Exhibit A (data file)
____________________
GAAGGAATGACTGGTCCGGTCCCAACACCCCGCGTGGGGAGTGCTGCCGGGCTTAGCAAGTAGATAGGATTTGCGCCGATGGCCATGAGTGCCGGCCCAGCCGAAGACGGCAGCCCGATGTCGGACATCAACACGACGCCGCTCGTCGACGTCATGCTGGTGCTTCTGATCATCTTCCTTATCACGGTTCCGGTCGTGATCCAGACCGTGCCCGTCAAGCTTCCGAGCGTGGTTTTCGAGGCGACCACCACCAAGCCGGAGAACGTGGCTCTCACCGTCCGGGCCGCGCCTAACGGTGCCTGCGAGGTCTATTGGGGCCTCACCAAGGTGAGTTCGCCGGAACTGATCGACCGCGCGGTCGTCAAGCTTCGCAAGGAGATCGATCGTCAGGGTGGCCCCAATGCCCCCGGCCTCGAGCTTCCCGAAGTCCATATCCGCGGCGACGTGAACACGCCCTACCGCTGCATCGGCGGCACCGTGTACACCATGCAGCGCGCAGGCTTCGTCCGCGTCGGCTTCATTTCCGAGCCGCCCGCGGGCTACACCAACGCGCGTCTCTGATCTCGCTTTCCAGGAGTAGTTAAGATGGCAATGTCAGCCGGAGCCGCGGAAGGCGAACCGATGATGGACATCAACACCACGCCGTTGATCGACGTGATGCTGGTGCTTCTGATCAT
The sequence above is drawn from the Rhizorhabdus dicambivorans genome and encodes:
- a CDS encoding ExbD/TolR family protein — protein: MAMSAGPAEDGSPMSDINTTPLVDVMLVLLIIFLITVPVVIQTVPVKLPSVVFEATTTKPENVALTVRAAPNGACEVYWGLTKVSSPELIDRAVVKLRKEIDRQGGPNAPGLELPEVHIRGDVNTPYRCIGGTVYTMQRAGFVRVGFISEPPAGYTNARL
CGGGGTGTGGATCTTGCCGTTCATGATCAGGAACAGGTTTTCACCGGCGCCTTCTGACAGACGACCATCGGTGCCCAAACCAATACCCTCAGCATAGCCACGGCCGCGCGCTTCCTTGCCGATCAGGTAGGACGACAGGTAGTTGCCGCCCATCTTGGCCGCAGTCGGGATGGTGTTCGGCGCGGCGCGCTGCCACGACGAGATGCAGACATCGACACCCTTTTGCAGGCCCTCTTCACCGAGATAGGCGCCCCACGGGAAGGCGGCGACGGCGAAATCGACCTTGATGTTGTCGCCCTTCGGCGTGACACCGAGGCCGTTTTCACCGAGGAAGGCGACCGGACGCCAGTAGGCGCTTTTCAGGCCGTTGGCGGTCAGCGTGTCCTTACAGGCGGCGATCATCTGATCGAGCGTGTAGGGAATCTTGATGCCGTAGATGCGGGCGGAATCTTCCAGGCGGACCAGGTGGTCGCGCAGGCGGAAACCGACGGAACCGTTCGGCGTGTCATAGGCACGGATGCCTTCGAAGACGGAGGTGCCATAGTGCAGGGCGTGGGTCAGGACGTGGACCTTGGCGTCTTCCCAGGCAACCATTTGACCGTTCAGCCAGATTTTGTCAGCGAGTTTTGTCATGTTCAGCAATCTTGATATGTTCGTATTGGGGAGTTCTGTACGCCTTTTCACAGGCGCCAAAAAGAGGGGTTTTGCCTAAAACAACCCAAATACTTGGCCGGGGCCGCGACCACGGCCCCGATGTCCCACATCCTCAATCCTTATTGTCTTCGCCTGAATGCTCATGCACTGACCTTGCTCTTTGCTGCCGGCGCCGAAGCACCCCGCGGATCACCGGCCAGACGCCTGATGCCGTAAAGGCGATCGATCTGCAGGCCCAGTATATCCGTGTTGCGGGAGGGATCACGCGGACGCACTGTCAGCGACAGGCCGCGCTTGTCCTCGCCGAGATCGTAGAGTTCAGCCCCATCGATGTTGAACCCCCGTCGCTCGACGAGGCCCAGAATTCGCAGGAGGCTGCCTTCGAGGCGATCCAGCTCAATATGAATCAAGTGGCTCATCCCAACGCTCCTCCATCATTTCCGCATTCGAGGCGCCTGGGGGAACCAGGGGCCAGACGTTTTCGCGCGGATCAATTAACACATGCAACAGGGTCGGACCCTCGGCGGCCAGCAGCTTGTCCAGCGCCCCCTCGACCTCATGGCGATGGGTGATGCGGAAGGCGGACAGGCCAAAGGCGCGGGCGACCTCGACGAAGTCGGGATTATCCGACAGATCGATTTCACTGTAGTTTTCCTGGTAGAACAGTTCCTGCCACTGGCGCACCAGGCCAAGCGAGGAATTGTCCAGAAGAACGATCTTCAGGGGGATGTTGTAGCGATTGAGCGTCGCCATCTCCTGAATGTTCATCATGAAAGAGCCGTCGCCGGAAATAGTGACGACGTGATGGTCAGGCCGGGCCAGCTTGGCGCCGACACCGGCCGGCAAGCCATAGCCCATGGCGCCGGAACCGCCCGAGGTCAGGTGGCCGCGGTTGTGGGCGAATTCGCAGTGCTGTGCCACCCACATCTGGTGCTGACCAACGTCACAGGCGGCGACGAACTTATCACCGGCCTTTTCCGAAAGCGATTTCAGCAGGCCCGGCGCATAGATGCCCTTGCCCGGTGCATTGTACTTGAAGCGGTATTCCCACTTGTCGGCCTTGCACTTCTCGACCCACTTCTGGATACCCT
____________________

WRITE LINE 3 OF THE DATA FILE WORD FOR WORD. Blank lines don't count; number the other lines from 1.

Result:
- a CDS encoding ExbD/TolR family protein — protein: MAMSAGPAEDGSPMSDINTTPLVDVMLVLLIIFLITVPVVIQTVPVKLPSVVFEATTTKPENVALTVRAAPNGACEVYWGLTKVSSPELIDRAVVKLRKEIDRQGGPNAPGLELPEVHIRGDVNTPYRCIGGTVYTMQRAGFVRVGFISEPPAGYTNARL